Why you’re not supposed to wear white after Labour Day

It’s one of fashion’s biggest faux pas.

Wearing white after Labour Day might spur the wrath of your mother or grandmother but where exactly did the rule come from? It turns out the explanation is most likely practical.

Dating back to 1872 in Canada and 1894 in the United States and falling on the first Monday in September, Labour Day has over time become the unofficial end of summer.

WATCH: How to keep white in your wardrobe after Labour Day

In a strictly practical sense, wearing lighter white clothing reflects less heat from the sun, making the clothing cooler in on hot sunny days. As seasons shifted, it only made sense to switch up your clothes for more appropriate attire.

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But why if the temperature remained hot into September? And why did it become a sign of fashion etiquette to ditch your white summer dresses and white linen suits? Like many staples of fashion etiquette, the reason could also be class-based.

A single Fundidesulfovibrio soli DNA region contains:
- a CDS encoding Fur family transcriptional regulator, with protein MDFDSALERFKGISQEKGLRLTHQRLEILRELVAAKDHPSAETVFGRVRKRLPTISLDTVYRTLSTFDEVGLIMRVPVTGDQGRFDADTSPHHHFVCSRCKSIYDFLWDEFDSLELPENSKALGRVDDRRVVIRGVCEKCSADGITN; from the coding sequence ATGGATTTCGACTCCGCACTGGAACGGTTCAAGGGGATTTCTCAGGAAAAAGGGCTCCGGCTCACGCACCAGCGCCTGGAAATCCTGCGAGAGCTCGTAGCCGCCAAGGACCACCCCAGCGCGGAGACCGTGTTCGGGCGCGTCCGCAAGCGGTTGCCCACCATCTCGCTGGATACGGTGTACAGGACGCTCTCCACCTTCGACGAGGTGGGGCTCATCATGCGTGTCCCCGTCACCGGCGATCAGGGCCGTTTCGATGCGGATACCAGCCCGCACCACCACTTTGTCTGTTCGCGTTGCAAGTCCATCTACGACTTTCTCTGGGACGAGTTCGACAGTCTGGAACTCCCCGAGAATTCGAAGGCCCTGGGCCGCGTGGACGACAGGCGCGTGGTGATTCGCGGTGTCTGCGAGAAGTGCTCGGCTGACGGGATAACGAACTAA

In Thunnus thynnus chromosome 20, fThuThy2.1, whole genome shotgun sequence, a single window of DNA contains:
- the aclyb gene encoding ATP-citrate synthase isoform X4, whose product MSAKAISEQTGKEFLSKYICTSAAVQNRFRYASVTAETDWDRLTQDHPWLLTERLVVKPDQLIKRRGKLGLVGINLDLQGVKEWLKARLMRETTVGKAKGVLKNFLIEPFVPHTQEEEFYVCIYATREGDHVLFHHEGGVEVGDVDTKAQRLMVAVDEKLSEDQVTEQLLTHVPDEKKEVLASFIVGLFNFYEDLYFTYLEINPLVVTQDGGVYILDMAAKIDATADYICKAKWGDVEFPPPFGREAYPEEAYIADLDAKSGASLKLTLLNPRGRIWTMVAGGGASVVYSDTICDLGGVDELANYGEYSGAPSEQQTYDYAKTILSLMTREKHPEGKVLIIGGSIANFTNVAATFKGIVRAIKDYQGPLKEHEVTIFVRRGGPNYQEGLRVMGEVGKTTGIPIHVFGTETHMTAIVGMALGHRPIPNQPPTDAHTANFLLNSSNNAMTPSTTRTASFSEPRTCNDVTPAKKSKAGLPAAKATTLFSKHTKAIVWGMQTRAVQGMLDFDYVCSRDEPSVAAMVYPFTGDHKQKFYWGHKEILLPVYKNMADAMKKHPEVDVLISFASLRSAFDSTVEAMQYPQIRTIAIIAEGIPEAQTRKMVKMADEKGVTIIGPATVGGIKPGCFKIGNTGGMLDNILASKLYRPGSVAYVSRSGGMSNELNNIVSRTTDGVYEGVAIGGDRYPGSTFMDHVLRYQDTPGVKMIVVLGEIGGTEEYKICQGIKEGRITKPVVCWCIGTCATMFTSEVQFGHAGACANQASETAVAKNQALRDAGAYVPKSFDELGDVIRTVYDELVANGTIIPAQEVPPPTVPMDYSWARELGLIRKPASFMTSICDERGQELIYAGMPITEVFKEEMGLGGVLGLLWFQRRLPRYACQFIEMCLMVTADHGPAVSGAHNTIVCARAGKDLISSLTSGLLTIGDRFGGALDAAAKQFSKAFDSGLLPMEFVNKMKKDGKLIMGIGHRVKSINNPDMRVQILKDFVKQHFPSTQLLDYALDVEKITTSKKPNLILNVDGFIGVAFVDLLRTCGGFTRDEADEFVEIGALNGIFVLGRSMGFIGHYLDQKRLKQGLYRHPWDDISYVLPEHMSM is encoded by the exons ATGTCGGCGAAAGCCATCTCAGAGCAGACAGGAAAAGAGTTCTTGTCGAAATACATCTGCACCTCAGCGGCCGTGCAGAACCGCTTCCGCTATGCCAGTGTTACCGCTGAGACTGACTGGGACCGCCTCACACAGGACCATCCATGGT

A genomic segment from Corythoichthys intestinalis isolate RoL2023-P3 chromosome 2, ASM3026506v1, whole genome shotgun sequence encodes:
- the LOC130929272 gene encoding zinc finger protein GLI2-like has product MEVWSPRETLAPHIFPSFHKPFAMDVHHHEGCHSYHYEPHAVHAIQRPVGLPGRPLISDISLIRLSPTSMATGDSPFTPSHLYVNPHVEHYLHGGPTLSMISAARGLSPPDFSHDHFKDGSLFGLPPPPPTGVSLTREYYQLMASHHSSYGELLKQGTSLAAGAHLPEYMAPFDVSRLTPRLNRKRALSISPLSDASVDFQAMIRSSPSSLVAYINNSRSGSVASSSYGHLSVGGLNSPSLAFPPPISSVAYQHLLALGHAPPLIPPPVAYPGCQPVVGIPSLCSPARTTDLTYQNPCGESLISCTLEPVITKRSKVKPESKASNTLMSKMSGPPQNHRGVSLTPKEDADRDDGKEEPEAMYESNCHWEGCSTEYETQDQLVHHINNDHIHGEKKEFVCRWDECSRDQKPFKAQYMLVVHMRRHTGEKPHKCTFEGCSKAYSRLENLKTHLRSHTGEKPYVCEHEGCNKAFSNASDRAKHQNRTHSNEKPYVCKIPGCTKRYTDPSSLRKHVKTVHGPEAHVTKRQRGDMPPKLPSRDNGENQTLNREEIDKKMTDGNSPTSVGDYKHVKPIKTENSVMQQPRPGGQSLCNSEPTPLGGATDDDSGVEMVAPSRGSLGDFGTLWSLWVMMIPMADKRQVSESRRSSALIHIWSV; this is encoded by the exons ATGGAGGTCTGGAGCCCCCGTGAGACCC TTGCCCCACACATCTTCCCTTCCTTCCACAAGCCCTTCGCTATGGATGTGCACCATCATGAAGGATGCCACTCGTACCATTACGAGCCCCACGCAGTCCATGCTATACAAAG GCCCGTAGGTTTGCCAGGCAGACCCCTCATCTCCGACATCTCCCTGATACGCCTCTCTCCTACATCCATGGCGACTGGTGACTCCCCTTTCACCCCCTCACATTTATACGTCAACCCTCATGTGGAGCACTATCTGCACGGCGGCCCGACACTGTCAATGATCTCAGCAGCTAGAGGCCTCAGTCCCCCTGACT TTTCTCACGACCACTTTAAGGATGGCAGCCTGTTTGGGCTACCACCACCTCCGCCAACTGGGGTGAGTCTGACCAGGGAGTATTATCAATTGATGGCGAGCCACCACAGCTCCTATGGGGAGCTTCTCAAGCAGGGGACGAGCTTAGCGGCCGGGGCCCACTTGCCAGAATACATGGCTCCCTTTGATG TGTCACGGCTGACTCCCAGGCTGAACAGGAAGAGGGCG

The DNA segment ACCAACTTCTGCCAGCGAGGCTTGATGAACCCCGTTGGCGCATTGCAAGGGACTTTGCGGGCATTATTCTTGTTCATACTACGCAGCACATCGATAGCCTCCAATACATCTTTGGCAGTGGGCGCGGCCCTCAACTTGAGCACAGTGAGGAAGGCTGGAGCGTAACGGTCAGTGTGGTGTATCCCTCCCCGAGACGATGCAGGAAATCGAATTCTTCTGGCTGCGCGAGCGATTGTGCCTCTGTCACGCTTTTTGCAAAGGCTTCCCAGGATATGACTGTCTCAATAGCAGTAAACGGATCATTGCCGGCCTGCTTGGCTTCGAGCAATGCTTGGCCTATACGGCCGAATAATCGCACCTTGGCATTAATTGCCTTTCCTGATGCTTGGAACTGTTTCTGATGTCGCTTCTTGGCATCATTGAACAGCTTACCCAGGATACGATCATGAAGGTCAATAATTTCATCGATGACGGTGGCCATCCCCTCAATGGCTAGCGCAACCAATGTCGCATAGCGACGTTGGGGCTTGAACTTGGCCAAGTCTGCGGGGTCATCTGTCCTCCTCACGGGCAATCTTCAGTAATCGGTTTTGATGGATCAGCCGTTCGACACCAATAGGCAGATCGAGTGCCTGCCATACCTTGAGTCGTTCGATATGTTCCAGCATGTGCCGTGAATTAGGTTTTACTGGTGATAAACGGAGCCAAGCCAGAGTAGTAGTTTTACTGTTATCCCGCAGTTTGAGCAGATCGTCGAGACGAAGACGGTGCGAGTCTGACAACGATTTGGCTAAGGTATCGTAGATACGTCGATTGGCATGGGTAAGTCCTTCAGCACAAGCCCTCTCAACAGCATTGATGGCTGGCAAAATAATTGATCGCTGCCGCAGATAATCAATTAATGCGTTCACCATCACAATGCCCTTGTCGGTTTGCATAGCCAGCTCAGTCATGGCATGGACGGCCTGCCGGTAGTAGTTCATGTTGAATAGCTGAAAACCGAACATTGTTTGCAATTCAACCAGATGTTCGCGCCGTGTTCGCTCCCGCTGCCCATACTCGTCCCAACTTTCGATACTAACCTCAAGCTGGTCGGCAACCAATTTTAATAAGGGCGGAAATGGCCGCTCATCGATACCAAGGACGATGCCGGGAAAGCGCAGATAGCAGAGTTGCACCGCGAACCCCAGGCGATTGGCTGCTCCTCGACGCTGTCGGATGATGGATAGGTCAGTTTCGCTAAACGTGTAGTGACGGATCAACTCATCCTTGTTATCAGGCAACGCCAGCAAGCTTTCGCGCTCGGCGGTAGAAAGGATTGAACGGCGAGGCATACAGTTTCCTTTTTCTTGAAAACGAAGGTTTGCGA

In the first half of the 1900s many of society’s elite spent their summer months at summer homes lounging seaside or by a lake. This break from urban life, like most events, required a completely different wardrobe, one that included lighter attire with white, bright colours.

READ MORE: How to wear white after Labour Day (yes, it’s OK)

When suitcases were packed back up and the well-to-do returned to the ‘real world’ those clothes were stashed in the back of the closet. Labour Day, signaling the end of fun-in-the-sun for those that could afford it, was the defacto cut-off day for the summer wardrobe.

But does the old adage still apply?

According to fashion bibles Vogue and Chatelaine, both say to throw the rule out the window. Wear what you like, but choose material that coincides with the weather. If you’re comfortable and confident, chances are no one will take a second look.

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